Child-bearing and running are not mutually exclusive!
Many enthusiasts choose to continue running throughout their pregnancy and in return often receive flak or words of caution from others…
But you should know that running is no more dangerous than any other sport! Barring medical contraindications, hanging up your running shoes doesn’t need to be a foregone conclusion. However, it is important to take a few precautions as soon as you are aware of the pregnancy.
Take physiological loads into account
During the pregnancy, the osteo-articular system is carrying a bigger and bigger mass at the abdominal level. This can cause pain in the lumbar spine (the lower back). For this reason, reinforcing the abdominals in a dynamic way is strongly recommended.
The hormonal changes that occur due to pregnancy lead to an increase in the elasticity of ligaments and therefore the joints. To avoid sprains and other such injuries, we recommend that expectant mothers opt to run on a smooth surface (free of bumps and potholes).
Particular attention must be paid to the state of the cervix for the good of the mother and the baby. For obvious reasons, it’s important that this area remains closed until the right time. It is therefore prudent to avoid competing or focusing too much on performance during the pregnancy. At the slightest hint of a contraction or pain, you must stop running!
In the context of maintained athletic activity, you must of course also remember to have a monthly meeting with your midwife or gynecologist. These visits provide an opportunity to make sure that everything is ok with regards to the cervix and its tension.
Watch your cardiac rhythm
Throughout the 2nd and 3rd trimester, your resting heart rate will gradually increase. It is therefore important to keep an eye on it, both at rest and while exercising, especially starting with the 4th month of pregnancy. We recommend staying within 70 to 75% of your maximum heart rate.
Particular attention must also be paid to your respiratory rate. You should never push yourself too hard, to the point where you are unable to talk and run at the same time. Instead, treat your runs as an opportunity to chat with a friend.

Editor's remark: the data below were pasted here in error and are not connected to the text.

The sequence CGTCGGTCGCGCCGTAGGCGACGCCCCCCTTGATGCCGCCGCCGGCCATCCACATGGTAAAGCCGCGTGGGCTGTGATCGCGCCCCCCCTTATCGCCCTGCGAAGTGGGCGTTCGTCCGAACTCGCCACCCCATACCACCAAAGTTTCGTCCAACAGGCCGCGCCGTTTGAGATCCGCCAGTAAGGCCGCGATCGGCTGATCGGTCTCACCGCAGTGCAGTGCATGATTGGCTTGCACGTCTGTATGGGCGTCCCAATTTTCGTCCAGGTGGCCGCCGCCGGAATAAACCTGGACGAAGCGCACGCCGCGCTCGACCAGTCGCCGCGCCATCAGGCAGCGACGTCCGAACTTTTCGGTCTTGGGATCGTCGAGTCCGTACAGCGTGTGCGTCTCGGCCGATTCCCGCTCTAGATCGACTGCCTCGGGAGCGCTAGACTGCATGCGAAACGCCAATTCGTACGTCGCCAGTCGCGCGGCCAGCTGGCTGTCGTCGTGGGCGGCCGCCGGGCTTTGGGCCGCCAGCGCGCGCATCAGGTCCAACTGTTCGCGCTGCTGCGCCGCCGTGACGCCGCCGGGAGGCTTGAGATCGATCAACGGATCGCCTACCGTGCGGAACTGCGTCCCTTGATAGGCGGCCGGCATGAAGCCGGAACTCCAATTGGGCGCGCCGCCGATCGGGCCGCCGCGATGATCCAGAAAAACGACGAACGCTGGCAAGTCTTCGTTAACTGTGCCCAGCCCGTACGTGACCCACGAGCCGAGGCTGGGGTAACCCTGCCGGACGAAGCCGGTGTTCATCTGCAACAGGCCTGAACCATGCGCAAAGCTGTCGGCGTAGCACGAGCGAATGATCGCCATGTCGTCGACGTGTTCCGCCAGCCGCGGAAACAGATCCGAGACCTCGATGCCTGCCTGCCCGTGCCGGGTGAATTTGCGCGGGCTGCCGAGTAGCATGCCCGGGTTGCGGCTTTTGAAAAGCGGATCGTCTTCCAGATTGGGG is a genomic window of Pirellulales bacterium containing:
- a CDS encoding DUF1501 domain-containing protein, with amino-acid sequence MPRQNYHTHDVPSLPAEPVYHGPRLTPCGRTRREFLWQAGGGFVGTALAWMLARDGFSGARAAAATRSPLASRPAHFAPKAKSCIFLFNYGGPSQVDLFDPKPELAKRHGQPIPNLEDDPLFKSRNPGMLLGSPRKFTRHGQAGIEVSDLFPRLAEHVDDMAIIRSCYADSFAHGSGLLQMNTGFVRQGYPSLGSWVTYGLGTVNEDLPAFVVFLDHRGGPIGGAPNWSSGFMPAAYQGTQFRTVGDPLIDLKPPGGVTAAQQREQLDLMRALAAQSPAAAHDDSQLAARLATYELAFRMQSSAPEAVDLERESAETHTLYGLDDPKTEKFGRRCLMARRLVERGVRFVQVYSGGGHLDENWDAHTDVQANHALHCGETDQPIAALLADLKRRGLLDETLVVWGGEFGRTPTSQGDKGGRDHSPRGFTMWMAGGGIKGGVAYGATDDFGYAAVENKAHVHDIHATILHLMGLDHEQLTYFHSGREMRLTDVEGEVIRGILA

At the same time, opt for a cool and ventilated environment for the sake of your body’s temperature. Ideally, it should never go higher than 38°C (100°F), and the key to that is to regulate your effort!
Don’t overlook the risks
It is commonly thought that running increases the risk of a miscarriage during the first trimester; however, a direct link has never been proven. It is, however, something you should still keep in mind, as well as the risk of premature birth during the third trimester.
Running is potentially fine up to the sixth month. Beyond that, there may be posture problems or joint and ligament pain related to the weight gain.
In case of fatigue or unusual symptoms manifesting, it’s always a good idea to stop running, see a doctor, and opt for more suitable activities.
If the preceding conditions are respected, running will have beneficial effects on your body:
- Less weight gain throughout the term
- Improvement of blood circulation and arterial pressure
- A healthier perineum
- A reduction in the appearance of stretch marks and venous complications
- An increase in aerobic ability
- Fewer issues with the cervical dilation curve
- Shorter labor when giving birth
- Often, a shorter fetal expulsion period
- Excelled weight loss after giving birth
What do the scientists say?
A study led by researchers at the University of Montreal showed that 20-minute sessions of running, swimming, bicycling, or walking at moderate intensity, three times a week, can have strong positive effects on the infant’s cerebral development:
“Our results show that babies of active mothers display more mature cerebral activation, suggesting that their brains developed more rapidly.”
Élise Labonté-LeMoyne, researcher and postdoctoral student at HEC Montréal’s Tech3Lab.
Guillaume Boitel – Doctor in Physiology, Bio-mechanics, and Sports Sciences
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